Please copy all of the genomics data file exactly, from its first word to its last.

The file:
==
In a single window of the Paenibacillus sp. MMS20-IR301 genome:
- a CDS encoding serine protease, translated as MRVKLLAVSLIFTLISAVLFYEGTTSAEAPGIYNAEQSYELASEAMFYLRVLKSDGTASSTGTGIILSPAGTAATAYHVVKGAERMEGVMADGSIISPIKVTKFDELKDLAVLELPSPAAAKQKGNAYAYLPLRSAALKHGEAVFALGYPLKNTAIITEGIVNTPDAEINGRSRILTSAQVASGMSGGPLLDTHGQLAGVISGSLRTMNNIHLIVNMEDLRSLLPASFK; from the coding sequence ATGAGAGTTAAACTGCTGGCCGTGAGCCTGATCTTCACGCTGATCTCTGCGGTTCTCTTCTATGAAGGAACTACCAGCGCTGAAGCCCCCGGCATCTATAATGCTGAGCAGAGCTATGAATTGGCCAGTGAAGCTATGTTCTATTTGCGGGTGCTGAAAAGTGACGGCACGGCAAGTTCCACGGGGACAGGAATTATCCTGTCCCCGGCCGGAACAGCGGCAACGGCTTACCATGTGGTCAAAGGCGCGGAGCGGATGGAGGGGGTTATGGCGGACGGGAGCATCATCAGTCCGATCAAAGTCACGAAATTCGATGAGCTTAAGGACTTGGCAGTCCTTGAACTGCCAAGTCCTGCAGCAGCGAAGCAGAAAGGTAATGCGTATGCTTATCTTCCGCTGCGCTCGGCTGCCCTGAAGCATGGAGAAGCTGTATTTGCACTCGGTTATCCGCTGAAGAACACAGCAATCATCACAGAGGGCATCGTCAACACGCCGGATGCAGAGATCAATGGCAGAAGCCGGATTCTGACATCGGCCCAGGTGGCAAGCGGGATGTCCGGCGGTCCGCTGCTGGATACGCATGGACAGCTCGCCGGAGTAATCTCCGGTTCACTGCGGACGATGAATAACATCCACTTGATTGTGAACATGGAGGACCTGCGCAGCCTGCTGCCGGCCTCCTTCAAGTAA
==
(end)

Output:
In a single window of the Paenibacillus sp. MMS20-IR301 genome:
- a CDS encoding serine protease, translated as MRVKLLAVSLIFTLISAVLFYEGTTSAEAPGIYNAEQSYELASEAMFYLRVLKSDGTASSTGTGIILSPAGTAATAYHVVKGAERMEGVMADGSIISPIKVTKFDELKDLAVLELPSPAAAKQKGNAYAYLPLRSAALKHGEAVFALGYPLKNTAIITEGIVNTPDAEINGRSRILTSAQVASGMSGGPLLDTHGQLAGVISGSLRTMNNIHLIVNMEDLRSLLPASFK; from the coding sequence ATGAGAGTTAAACTGCTGGCCGTGAGCCTGATCTTCACGCTGATCTCTGCGGTTCTCTTCTATGAAGGAACTACCAGCGCTGAAGCCCCCGGCATCTATAATGCTGAGCAGAGCTATGAATTGGCCAGTGAAGCTATGTTCTATTTGCGGGTGCTGAAAAGTGACGGCACGGCAAGTTCCACGGGGACAGGAATTATCCTGTCCCCGGCCGGAACAGCGGCAACGGCTTACCATGTGGTCAAAGGCGCGGAGCGGATGGAGGGGGTTATGGCGGACGGGAGCATCATCAGTCCGATCAAAGTCACGAAATTCGATGAGCTTAAGGACTTGGCAGTCCTTGAACTGCCAAGTCCTGCAGCAGCGAAGCAGAAAGGTAATGCGTATGCTTATCTTCCGCTGCGCTCGGCTGCCCTGAAGCATGGAGAAGCTGTATTTGCACTCGGTTATCCGCTGAAGAACACAGCAATCATCACAGAGGGCATCGTCAACACGCCGGATGCAGAGATCAATGGCAGAAGCCGGATTCTGACATCGGCCCAGGTGGCAAGCGGGATGTCCGGCGGTCCGCTGCTGGATACGCATGGACAGCTCGCCGGAGTAATCTCCGGTTCACTGCGGACGATGAATAACATCCACTTGATTGTGAACATGGAGGACCTGCGCAGCCTGCTGCCGGCCTCCTTCAAGTAA